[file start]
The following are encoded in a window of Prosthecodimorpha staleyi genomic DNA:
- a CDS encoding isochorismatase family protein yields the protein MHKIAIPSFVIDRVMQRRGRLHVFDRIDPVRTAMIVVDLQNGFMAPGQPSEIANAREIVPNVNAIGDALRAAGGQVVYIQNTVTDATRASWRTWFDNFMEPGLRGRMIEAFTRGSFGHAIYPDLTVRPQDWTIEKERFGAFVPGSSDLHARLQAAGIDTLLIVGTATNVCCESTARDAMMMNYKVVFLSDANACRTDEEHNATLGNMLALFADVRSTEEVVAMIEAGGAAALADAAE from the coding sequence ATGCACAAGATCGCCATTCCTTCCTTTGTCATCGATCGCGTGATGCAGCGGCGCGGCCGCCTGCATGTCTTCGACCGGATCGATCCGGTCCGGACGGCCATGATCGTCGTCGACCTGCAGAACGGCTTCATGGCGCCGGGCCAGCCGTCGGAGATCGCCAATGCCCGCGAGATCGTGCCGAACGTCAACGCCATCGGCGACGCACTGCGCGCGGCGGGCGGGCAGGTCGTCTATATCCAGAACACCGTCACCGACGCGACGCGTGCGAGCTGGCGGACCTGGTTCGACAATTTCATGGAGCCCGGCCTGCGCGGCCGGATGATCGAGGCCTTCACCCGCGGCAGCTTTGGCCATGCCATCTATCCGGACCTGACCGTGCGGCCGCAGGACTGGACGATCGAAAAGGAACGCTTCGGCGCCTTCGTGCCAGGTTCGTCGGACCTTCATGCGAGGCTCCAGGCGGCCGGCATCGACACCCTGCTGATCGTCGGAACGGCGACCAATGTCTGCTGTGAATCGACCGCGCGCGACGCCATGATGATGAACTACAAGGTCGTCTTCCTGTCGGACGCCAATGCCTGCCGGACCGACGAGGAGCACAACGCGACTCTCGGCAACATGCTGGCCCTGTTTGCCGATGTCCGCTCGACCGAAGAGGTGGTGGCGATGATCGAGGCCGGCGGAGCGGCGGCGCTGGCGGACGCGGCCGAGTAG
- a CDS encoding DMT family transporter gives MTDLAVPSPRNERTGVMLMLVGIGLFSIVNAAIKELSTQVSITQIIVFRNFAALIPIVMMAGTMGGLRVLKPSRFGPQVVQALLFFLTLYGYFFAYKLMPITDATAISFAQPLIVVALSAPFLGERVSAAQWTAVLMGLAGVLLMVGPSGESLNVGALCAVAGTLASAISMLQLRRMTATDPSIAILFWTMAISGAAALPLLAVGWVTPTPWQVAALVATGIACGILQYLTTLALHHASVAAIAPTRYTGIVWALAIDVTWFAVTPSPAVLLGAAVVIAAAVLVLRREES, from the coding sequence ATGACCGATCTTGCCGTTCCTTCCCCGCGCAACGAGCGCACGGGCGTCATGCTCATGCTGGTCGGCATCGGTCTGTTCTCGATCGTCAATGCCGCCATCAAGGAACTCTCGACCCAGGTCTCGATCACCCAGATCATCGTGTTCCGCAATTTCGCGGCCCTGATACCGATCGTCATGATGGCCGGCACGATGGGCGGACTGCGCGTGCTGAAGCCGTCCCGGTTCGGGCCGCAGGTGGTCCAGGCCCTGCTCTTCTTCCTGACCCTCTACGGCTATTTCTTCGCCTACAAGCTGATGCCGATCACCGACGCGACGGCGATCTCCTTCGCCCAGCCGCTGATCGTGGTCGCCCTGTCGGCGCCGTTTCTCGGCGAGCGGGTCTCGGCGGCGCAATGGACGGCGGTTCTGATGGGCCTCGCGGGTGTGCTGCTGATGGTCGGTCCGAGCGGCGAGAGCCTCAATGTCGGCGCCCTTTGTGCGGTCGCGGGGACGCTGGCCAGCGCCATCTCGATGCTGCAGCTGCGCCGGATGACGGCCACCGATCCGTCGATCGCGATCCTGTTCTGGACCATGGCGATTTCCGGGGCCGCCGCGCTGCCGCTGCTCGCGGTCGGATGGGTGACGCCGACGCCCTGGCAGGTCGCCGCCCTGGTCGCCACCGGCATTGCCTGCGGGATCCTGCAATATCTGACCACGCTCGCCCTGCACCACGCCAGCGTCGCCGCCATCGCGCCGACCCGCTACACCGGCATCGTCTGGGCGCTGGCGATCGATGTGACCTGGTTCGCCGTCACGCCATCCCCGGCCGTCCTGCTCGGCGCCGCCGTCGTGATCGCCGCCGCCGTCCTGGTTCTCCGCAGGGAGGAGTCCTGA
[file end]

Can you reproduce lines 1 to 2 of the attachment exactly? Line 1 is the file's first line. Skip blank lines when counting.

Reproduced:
The following are encoded in a window of Prosthecodimorpha staleyi genomic DNA:
- a CDS encoding isochorismatase family protein yields the protein MHKIAIPSFVIDRVMQRRGRLHVFDRIDPVRTAMIVVDLQNGFMAPGQPSEIANAREIVPNVNAIGDALRAAGGQVVYIQNTVTDATRASWRTWFDNFMEPGLRGRMIEAFTRGSFGHAIYPDLTVRPQDWTIEKERFGAFVPGSSDLHARLQAAGIDTLLIVGTATNVCCESTARDAMMMNYKVVFLSDANACRTDEEHNATLGNMLALFADVRSTEEVVAMIEAGGAAALADAAE from the coding sequence ATGCACAAGATCGCCATTCCTTCCTTTGTCATCGATCGCGTGATGCAGCGGCGCGGCCGCCTGCATGTCTTCGACCGGATCGATCCGGTCCGGACGGCCATGATCGTCGTCGACCTGCAGAACGGCTTCATGGCGCCGGGCCAGCCGTCGGAGATCGCCAATGCCCGCGAGATCGTGCCGAACGTCAACGCCATCGGCGACGCACTGCGCGCGGCGGGCGGGCAGGTCGTCTATATCCAGAACACCGTCACCGACGCGACGCGTGCGAGCTGGCGGACCTGGTTCGACAATTTCATGGAGCCCGGCCTGCGCGGCCGGATGATCGAGGCCTTCACCCGCGGCAGCTTTGGCCATGCCATCTATCCGGACCTGACCGTGCGGCCGCAGGACTGGACGATCGAAAAGGAACGCTTCGGCGCCTTCGTGCCAGGTTCGTCGGACCTTCATGCGAGGCTCCAGGCGGCCGGCATCGACACCCTGCTGATCGTCGGAACGGCGACCAATGTCTGCTGTGAATCGACCGCGCGCGACGCCATGATGATGAACTACAAGGTCGTCTTCCTGTCGGACGCCAATGCCTGCCGGACCGACGAGGAGCACAACGCGACTCTCGGCAACATGCTGGCCCTGTTTGCCGATGTCCGCTCGACCGAAGAGGTGGTGGCGATGATCGAGGCCGGCGGAGCGGCGGCGCTGGCGGACGCGGCCGAGTAG